Lyrical Ballads, a collection of Wordsworth’s and Coleridge’s poetry, is generally considered to be a landmark of Romanticism, a book which marked the beginning of a new literary age. In publishing the collection the poets hoped to overturn the staid and priggish style of poetry common to the 18th Century, and to usher in a new age of poetry accessible to the common man. In order to achieve this the poets experimented with the vernacular, and examined the lives of simple country people as their subject. This presented a dramatic shift from traditional literary topic to a subject found in modern literature.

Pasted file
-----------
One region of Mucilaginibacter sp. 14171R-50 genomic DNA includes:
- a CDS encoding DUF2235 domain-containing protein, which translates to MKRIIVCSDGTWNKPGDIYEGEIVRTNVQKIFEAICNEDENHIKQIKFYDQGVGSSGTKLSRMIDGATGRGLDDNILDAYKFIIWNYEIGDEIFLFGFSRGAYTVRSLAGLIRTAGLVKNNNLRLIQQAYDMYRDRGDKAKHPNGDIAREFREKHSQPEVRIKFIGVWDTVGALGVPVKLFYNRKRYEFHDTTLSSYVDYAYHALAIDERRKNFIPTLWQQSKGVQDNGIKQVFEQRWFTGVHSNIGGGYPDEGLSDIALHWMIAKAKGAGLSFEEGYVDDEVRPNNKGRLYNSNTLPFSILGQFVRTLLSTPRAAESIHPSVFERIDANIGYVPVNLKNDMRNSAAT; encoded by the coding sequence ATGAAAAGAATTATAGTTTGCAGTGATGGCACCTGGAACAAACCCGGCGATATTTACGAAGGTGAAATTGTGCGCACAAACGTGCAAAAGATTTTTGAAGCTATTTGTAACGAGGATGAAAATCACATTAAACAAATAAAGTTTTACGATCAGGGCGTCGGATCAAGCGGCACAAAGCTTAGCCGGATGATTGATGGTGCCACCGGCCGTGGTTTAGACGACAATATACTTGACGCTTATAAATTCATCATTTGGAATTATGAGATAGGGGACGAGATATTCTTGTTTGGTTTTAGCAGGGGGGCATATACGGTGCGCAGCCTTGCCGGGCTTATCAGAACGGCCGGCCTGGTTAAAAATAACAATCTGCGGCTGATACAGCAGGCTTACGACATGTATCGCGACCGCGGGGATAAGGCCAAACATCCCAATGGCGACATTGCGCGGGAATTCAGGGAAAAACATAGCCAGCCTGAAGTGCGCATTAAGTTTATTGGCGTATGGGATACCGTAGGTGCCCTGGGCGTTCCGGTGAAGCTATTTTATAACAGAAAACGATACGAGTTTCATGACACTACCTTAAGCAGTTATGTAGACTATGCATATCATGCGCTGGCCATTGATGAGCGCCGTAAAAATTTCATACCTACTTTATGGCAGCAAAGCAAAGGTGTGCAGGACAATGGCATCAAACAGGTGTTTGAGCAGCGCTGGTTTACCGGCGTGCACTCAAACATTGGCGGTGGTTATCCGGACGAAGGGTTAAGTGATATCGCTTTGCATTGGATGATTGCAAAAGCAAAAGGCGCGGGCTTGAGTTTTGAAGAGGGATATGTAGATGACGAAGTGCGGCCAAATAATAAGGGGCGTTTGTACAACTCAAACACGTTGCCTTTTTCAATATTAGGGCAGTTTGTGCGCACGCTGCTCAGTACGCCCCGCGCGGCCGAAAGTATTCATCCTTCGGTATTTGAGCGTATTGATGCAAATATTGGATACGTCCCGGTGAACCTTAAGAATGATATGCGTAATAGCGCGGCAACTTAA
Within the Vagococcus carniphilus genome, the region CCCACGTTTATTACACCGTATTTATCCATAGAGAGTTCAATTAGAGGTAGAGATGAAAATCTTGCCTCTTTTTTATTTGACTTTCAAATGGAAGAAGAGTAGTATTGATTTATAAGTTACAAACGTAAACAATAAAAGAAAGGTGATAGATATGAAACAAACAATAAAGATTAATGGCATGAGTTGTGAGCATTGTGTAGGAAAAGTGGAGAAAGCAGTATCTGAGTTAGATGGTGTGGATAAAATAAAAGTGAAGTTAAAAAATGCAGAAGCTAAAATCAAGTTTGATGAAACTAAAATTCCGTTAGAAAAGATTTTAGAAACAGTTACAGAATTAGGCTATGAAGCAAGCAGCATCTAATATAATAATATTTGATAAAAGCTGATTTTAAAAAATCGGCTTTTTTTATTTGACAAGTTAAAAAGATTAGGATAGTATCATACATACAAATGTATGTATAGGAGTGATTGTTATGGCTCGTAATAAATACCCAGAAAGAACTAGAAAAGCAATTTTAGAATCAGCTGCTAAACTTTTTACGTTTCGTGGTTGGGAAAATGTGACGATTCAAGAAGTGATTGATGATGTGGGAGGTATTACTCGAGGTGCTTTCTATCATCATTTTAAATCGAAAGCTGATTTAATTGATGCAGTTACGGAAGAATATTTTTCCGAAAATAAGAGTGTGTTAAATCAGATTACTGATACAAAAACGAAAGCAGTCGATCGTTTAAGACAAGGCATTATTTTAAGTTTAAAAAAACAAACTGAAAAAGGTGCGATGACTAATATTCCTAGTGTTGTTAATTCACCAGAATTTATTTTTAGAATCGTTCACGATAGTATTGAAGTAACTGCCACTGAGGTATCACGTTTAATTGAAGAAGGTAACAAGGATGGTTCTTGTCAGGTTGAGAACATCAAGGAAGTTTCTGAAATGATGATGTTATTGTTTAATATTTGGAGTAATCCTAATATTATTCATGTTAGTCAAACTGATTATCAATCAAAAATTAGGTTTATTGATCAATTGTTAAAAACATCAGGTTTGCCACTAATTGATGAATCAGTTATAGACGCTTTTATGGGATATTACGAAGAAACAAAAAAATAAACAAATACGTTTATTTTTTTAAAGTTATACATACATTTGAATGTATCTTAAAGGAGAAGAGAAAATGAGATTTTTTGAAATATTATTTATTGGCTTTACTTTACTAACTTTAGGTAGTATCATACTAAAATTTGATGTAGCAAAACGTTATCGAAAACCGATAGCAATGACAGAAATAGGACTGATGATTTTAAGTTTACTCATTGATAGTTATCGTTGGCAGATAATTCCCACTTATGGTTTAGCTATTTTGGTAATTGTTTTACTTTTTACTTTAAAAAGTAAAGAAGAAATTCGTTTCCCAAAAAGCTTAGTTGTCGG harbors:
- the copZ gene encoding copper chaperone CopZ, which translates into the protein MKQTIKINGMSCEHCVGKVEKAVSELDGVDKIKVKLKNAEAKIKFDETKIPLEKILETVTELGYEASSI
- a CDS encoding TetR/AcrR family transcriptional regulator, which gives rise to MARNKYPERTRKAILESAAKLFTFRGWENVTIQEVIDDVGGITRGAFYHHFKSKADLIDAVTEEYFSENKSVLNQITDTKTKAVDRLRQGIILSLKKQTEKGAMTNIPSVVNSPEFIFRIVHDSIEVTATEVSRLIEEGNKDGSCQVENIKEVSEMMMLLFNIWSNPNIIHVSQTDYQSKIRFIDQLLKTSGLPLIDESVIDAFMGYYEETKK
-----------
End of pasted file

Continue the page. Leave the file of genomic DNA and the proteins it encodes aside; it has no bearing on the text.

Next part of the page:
"Tintern Abbey" is the last poem found in the collection, an appropriate position as the work describes Wordsworth’s emotions as he looks back to the past and remembers his visit to the Abbey five years previously. The overriding sentiment of the work is Wordsworth’s faith in the restorative powers of nature, which emerges as he describes the development of his own love of nature.